Full public discussion of departing schools superintendent's deal not required, IL Supreme Court says
The Illinois Supreme Court has affirmed lower court rulings that a Springfield school board was not required to publicly go into detail about a superintendent’s separation agreement and ensure the public understood the agreement – as the Illinois Attorney General asserted – but rather it was sufficient for the board to summarize the nature of the agreement to the public.
Appeals court: IL didn't overstep in cutting nursing homes' Medicaid pay; homes can't sue in Cook courts
A Chicago appellate panel has affirmed a lower court finding that a suit lodged by scores of nursing homes, alleging Illinois state government excessively cut its Medicaid reimbursements to the nursing facilities, should be pursued in the Illinois Court of Claims rather than Cook County Circuit Court, because the state did not overstep its authority as to how it calculated the reductions.
A Chicago federal judge has refused to sink a lawsuit by environmental activists alleging the Metropolitan Water Reclamation District of Greater Chicago has polluted waterways with excessive levels of phosphorus, ruling the district failed to show the activists contradicted themselves, by arguing in state court environmental permits do not significantly restrict phosphorus discharges, while arguing in federal court the permits do impose such restrictions.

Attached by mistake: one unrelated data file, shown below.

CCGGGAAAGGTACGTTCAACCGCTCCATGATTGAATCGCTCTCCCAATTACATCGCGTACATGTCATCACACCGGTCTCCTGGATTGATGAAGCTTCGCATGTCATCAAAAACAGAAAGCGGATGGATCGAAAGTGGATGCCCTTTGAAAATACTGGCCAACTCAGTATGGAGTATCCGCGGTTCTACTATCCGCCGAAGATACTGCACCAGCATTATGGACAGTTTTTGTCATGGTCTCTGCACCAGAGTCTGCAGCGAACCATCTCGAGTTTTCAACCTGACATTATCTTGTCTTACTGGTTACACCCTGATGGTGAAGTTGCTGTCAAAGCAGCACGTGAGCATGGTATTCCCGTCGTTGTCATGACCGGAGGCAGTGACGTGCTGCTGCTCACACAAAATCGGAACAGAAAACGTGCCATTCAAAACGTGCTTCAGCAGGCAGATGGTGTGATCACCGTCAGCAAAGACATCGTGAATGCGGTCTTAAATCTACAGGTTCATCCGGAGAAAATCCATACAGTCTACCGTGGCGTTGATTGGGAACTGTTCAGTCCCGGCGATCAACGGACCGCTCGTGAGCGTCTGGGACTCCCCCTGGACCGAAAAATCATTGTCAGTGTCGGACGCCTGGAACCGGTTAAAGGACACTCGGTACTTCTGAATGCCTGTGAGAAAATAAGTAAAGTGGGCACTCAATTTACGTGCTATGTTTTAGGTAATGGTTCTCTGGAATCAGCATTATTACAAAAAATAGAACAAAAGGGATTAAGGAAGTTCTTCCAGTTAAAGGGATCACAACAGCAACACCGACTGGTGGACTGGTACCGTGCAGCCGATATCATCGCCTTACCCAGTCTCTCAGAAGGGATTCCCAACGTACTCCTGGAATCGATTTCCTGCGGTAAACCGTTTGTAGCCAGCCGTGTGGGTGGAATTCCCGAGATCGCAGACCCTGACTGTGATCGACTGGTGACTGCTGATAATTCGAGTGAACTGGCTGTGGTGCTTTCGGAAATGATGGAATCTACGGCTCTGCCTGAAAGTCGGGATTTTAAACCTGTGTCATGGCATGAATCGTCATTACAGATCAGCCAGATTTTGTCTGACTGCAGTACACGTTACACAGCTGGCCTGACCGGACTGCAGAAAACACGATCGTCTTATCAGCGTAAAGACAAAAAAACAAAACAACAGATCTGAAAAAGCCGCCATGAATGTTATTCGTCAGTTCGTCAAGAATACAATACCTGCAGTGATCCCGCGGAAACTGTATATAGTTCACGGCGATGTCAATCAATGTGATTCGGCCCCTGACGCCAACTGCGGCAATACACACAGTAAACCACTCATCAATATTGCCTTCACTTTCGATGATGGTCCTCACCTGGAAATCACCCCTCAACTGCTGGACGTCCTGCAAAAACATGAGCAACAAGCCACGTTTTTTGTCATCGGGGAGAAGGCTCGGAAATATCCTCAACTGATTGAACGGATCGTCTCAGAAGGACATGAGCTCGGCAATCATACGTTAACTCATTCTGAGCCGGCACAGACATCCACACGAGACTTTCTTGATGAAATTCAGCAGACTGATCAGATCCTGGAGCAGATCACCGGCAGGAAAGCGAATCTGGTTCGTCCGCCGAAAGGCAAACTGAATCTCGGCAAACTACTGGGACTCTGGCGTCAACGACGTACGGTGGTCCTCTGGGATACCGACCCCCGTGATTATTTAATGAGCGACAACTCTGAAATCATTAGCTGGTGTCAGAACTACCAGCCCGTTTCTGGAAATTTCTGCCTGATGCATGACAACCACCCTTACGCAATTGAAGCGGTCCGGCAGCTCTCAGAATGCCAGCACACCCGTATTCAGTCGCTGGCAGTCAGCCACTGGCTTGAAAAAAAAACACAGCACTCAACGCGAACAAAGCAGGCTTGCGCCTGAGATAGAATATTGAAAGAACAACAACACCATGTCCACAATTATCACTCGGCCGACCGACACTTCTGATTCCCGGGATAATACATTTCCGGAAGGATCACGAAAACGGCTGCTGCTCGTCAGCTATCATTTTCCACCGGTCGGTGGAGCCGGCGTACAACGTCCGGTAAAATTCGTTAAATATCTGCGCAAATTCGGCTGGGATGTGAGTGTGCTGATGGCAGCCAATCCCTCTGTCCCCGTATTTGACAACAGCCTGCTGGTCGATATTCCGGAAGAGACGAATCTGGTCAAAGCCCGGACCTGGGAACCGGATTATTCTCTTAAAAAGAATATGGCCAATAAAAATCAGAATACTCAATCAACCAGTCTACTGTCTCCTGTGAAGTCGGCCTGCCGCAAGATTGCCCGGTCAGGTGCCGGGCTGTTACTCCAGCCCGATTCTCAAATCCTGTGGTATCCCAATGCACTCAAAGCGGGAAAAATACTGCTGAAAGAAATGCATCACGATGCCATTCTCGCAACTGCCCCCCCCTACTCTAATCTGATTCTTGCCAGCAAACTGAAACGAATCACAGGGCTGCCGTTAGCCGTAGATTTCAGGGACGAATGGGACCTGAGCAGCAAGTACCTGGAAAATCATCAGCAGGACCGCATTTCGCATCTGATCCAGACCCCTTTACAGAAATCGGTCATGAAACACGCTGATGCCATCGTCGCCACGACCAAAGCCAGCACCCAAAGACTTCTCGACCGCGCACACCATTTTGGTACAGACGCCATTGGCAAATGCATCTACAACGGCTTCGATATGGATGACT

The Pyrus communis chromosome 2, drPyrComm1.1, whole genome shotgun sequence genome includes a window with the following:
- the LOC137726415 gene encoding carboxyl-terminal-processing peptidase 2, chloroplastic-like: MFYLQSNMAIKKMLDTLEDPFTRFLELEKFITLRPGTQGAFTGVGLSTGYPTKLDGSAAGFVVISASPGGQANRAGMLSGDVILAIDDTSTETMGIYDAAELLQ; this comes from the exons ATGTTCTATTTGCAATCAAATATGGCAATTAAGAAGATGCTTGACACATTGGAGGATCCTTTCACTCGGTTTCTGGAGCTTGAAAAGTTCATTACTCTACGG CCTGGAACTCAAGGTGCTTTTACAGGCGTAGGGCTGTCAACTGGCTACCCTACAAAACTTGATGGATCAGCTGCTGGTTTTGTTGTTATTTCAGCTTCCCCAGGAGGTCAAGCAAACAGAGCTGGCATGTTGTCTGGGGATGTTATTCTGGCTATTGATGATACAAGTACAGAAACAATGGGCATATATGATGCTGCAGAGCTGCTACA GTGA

Judge nixes countersuit claiming 'troll' 'seeded' porn vids online to expose targets for copyright suits
A Chicago federal judge has dismissed the counterclaim by a defendant in an adult movie copyright infringement case, who tried to escape the lawsuit against him by arguing pornographers had set him up to be sued by planting their skin flicks on an internet medium known for facilitating video piracy.
A Chicago appeals court has ruled a state hearing officer was within his discretion when he decided not to swallow a suburban village's contention it didn't contribute to fire and police pensions, because of financial hardship brought on by the Great Recession and its impacts on the village’s economy.
Woman can't sue Chase for distress over contractors sent to secure foreclosed home: IL Supreme Court
The Illinois Supreme Court has ruled plaintiffs need to suffer “physical impact” to pursue a lawsuit claiming negligent infliction of emotional distress, saying a lender had not breached the bounds of decency by sending contractors to change the locks and perform other maintenance on her home, which was in foreclosure, while she was still inside.
Broadview term limits measure placed on ballot; Harvey, Crestwood, Calumet also to vote on term limits
In a 2-to-1 decision, a Chicago appeals panel has ruled a referendum aiming to limit the village president in suburban Broadview to two terms is not confusing, as an objector has claimed, and so can be on Tuesday’s ballot, allowing Broadview to be one of four Cook County communities in which voters can limit the number of terms in office some elected officials can serve.
A Chicago federal judge has knocked down a lawsuit – set aside to test the waters for dozens of other similar actions – against knee implant maker Zimmer Inc., but suggested remaining plaintiffs should not lose heart, because their suits will not likely bear the same deficiencies as the doomed suit.